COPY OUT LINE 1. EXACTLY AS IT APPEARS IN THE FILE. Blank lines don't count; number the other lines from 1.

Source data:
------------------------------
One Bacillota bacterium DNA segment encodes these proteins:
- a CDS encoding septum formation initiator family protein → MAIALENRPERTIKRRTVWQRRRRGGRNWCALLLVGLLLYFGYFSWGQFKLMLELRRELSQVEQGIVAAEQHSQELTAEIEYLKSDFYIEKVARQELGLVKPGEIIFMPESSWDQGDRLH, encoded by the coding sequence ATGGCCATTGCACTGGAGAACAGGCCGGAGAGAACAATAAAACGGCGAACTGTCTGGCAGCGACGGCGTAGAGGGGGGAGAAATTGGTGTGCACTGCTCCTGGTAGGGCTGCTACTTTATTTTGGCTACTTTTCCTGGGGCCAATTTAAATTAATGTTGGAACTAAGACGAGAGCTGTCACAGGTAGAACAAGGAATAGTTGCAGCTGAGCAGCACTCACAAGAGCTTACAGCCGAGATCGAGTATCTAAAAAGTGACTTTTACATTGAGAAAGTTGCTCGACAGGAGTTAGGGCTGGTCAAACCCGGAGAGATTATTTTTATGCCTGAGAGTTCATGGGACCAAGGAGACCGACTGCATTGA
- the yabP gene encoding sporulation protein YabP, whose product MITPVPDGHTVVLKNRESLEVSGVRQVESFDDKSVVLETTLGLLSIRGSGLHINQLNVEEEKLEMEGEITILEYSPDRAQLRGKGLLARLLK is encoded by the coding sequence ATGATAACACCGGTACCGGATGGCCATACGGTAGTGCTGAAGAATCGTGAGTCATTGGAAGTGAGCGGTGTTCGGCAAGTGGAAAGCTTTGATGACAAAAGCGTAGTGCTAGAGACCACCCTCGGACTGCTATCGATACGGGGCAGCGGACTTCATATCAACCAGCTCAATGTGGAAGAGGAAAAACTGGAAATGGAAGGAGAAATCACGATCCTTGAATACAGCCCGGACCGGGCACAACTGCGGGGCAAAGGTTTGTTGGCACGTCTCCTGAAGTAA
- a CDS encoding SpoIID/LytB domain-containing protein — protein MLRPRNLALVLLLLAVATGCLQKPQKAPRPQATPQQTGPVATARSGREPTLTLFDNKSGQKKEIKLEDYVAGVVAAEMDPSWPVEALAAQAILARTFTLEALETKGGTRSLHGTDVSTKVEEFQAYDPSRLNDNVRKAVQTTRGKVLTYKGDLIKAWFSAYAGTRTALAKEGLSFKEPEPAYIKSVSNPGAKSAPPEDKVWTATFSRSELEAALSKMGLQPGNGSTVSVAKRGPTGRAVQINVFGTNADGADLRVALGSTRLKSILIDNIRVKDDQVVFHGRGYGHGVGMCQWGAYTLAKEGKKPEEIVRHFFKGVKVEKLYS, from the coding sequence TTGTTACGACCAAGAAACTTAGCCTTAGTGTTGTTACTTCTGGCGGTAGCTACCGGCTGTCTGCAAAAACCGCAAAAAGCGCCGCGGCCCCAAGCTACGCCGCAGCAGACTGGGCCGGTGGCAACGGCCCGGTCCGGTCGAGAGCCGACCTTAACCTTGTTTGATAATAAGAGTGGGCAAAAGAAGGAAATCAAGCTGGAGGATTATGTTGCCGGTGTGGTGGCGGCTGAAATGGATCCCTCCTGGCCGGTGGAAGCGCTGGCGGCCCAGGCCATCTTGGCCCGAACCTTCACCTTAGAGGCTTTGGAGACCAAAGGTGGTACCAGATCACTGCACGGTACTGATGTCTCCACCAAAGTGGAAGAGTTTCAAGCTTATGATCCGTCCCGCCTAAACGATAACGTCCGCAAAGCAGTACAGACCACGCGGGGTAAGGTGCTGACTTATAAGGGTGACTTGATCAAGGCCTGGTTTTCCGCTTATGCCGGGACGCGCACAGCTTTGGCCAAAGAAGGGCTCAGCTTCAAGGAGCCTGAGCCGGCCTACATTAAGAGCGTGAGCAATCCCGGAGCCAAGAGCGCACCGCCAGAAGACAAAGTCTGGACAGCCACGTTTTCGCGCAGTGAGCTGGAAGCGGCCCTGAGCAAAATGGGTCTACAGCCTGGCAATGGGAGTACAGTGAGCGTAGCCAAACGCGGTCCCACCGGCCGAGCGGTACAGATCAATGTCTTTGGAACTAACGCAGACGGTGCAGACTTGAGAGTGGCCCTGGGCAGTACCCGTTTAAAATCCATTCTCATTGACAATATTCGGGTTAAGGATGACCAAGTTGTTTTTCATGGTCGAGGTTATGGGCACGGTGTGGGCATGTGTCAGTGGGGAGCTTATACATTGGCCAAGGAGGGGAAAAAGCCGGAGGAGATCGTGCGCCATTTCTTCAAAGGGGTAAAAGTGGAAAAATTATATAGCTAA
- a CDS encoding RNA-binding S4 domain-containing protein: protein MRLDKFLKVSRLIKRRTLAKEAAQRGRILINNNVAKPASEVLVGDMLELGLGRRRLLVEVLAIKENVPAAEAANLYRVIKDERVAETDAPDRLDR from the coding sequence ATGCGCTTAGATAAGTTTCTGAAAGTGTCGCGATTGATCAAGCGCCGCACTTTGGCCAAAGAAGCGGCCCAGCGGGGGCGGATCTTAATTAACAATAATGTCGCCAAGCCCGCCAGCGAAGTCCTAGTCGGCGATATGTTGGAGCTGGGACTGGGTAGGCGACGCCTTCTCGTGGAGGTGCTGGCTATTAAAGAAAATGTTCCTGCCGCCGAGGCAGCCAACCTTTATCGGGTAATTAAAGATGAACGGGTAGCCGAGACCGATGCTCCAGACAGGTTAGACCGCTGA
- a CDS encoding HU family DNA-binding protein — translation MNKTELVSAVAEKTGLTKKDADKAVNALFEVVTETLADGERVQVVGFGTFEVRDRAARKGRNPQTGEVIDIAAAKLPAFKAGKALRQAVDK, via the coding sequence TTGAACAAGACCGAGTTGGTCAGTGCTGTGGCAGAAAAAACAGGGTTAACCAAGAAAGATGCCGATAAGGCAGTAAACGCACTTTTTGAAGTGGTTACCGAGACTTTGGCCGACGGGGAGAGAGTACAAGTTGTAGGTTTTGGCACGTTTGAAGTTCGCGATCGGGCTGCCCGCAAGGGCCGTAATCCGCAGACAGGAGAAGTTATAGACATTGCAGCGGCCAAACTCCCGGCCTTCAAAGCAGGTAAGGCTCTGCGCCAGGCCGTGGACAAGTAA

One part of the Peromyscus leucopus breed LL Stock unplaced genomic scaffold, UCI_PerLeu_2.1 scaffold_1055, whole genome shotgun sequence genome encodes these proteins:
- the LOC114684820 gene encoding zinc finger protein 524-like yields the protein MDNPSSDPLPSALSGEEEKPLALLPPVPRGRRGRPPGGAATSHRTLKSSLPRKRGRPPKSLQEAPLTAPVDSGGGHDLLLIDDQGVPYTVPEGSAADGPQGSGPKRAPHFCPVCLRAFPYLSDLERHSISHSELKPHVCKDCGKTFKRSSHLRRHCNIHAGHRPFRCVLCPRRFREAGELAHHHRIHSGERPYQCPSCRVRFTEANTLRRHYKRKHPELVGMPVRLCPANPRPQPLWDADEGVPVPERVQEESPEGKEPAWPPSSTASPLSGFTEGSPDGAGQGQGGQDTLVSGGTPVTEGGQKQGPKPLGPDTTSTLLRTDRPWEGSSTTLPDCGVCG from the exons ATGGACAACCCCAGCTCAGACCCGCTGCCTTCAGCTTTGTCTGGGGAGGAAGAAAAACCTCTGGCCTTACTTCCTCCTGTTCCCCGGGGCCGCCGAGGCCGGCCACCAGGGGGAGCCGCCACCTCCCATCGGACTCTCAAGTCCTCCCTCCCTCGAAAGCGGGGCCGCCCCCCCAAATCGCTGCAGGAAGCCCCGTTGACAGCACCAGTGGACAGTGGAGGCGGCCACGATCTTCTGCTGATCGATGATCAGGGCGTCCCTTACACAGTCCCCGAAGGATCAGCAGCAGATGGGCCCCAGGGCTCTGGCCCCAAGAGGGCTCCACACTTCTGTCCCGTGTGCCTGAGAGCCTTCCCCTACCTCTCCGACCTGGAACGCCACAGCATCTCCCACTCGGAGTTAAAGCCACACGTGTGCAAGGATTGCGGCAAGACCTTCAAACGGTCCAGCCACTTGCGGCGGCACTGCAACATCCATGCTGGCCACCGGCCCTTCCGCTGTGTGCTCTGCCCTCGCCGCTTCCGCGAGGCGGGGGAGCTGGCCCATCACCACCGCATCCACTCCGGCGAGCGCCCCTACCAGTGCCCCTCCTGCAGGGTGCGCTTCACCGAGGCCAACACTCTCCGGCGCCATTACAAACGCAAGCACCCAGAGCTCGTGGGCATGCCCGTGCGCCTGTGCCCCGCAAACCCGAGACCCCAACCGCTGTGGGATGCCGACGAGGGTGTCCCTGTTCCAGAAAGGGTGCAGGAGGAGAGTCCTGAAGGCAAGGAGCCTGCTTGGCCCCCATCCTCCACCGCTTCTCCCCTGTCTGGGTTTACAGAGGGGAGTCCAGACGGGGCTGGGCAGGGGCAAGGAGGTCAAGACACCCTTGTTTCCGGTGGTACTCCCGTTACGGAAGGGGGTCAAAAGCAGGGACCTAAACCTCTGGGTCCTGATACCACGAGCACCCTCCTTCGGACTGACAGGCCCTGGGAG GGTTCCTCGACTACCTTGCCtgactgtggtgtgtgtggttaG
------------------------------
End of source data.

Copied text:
One Bacillota bacterium DNA segment encodes these proteins: